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“Turkishness”. Graglia (Univ. Milano): “Erdogan pursues Ankara’s hegemony over a large part of the Middle East”

The conflict in northern Syria, targeted against the Kurds, stems also from a misunderstood sense of superiority that the Turkish President hopes to impose in a region far larger than his own country. The Turkic Council "brings together the Turkic-speaking States or those with a prevalence therein”: namely, Turkey, Azerbaijan, Kazakhstan, Kyrgyzstan, with Turkmenistan and Uzbekistan as candidate countries, said historian Piero Graglia, a scholar of international politics. Harsh judgement on the role of Europe and Italy in the present phase

(Foto: AFP/SIR)

“Turkey has for some time been pursuing a largely hegemonic policy including an instrument for coordination with what can be regarded as the different ‘Turkish souls’.” In fact the Turkic Council created in 2006 “brings together, under the terms of the Arab League, Turkish-speaking States or those with a Turkish-speaking majority: Turkey, Azerbaijan, Kazakhstan, while Turkmenistan, Kyrgyzstan and Uzbekistan applied for membership”, Piero Graglia, Professor of History of European Integration at the University of Milan, told SIR. While reports of war, bombing, deaths and people fleeing have been arriving from the Syrian front, additional possible reasons can be explored (if one can speak of “reasons”…) for the devastating military intervention ordered by President Recep Tayyp Erdogan in an area – the Middle East – already marked by instability and afflicted by conflicts of all kinds, thereby exacerbating political tensions between States, along with the poverty, suffering and hardships of the local populations.

Ankara’s pre-eminent role. The Turkic Council does not reflect “a military alliance system, which would obviously not be tolerated by Moscow. Rather, it is a significant instrument for the coordination of Turkishness, accentuating the central role of Erdogan’s Turkey, certainly the most developed and stable among its member Countries”, added Graglia (in the photo). Thus, the presence of an important Kurdish minority in Syria, Turkey, Iraq and Iran” is a historical problem for Erdogan that must be radically resolved in those areas where it has a free hand (Turkey) and in those areas where the international community is substantially providing it: Syria and, in the future, maybe also in Iraq.” The picture is very complex and Ankara’s political protagonism and military power are now evident, as well as its strong aversion towards the Kurds: “Erdogan’s aggressive policy has two facets – Graglia explained -: to prevent the Kurds of the Rojava, the Syrian Kurdistan, from becoming too strong thereby prospectively constituting an element of attraction and an example for the Kurds living in the Syrian-Iraqi-Iranian triangle. At the same time, it reaffirms Turkey’s intention to pursue a policy of normalisation of the area as the leader of a territorial area that identifies with the Turkic Council.” In this context, “US withdrawal from the area is obviously a clear invitation to Turkey to exercise greater freedom of manoeuvre.”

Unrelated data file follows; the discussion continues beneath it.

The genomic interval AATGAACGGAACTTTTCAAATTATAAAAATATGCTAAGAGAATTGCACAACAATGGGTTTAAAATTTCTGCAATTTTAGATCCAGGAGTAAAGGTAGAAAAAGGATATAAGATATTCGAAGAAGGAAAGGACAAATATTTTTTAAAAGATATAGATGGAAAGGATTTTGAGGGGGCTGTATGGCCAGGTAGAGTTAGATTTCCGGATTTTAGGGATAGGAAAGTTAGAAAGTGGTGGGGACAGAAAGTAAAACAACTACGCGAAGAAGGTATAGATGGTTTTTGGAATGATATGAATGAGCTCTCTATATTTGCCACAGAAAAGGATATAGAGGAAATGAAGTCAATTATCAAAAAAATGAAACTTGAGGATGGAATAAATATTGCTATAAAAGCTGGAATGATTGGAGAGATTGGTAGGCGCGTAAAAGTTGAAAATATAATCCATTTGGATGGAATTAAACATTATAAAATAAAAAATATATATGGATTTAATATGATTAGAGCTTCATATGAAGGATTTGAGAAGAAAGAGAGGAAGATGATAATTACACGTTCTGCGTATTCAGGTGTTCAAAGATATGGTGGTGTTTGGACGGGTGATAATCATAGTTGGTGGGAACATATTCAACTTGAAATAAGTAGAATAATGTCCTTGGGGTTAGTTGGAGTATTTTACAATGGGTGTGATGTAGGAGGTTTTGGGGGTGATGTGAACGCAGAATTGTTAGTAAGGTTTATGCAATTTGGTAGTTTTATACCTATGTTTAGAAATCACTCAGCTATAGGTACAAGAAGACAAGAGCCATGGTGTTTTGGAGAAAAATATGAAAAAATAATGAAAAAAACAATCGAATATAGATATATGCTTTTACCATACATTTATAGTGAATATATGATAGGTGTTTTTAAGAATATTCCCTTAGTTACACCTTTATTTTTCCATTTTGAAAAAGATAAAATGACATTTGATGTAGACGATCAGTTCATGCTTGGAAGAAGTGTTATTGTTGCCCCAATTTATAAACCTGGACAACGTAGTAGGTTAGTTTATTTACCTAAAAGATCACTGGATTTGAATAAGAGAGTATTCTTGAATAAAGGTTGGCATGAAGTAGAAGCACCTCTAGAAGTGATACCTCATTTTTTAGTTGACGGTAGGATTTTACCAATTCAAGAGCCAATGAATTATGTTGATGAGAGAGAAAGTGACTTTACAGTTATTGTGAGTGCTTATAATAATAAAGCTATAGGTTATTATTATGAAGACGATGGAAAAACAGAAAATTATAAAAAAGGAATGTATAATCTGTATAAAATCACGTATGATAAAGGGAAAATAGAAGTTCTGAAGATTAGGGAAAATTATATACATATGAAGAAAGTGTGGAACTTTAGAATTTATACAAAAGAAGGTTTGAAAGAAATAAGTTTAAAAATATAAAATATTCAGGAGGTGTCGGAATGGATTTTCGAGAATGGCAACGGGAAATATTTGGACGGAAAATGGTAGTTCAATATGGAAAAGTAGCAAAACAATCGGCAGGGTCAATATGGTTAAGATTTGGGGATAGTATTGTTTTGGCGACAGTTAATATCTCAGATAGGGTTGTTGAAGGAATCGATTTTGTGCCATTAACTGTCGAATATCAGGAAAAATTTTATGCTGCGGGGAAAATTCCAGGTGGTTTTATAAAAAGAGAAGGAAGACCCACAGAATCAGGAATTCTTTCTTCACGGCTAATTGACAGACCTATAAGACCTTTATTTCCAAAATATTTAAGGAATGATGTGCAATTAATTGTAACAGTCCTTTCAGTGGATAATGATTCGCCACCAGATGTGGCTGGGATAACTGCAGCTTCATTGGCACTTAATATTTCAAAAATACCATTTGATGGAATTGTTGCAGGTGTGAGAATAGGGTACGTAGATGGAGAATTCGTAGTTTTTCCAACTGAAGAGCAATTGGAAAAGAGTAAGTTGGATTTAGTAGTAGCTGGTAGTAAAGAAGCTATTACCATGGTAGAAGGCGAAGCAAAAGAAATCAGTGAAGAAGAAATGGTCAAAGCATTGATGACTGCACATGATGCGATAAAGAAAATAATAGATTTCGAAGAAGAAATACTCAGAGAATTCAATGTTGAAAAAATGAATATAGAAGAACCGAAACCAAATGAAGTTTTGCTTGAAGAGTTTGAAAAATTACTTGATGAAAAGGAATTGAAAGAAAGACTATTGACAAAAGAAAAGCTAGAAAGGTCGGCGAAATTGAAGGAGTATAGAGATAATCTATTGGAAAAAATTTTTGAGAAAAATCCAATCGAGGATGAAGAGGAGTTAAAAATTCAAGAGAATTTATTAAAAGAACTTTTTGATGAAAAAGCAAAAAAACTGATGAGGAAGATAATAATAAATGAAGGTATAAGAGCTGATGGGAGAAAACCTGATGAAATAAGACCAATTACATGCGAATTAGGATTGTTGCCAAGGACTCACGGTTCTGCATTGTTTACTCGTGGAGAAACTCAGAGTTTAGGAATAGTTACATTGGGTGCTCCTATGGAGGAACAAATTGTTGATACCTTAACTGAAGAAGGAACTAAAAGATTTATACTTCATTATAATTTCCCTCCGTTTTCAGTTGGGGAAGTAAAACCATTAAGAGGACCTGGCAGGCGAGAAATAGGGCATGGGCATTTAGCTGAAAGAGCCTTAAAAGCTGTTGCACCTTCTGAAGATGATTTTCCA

Inefficient Europe. What about the European Union? In the case of the Syrian Kurds and the Turkish attack in the Rojava region “it has shown its true face, namely, an entity that is unable to engage in foreign policy but which can, at best, express moral and ethical judgments”, underlined the community integration and international politics scholar. “In the case of the Turkish aggression, the EU could hardly have done anything more than what it did; the action of national governments such the German, Dutch and Danish governments, which immediately decided to suspend the sale of arms to Turkey, was of much greater consequence, while, as known, Italy preferred to request European intervention only to announce a stop on future contracts and not on existing ones.” The position of Rome could perhaps be reviewed, based on the latest statements by the Minister of Foreign Affairs, Luigi Di Maio.

Did Italy decide not to decide? Graglia’s opinion of Italy’s role is clear: “In this specific situation the government has substantially re-affirmed a peculiarity of Italian foreign policy, rooted in a distant past. In fact, whenever Italy wanted to be assertive, it did so without warning and all of a sudden, often taking friends and allies by surprise (that just as often was inconsequential); while whenever its intention was to avoid commitments, it would always bring collegiality (Atlantic, European…) into play. I hope that the hesitancy of the Italian Foreign Minister in this particular case is only due to a sort of ‘novice block’, since otherwise we would again be facing the problem of an Italy that prefers not to decide and that delegates decisions that could otherwise spark off domestic controversies to European dynamics.”

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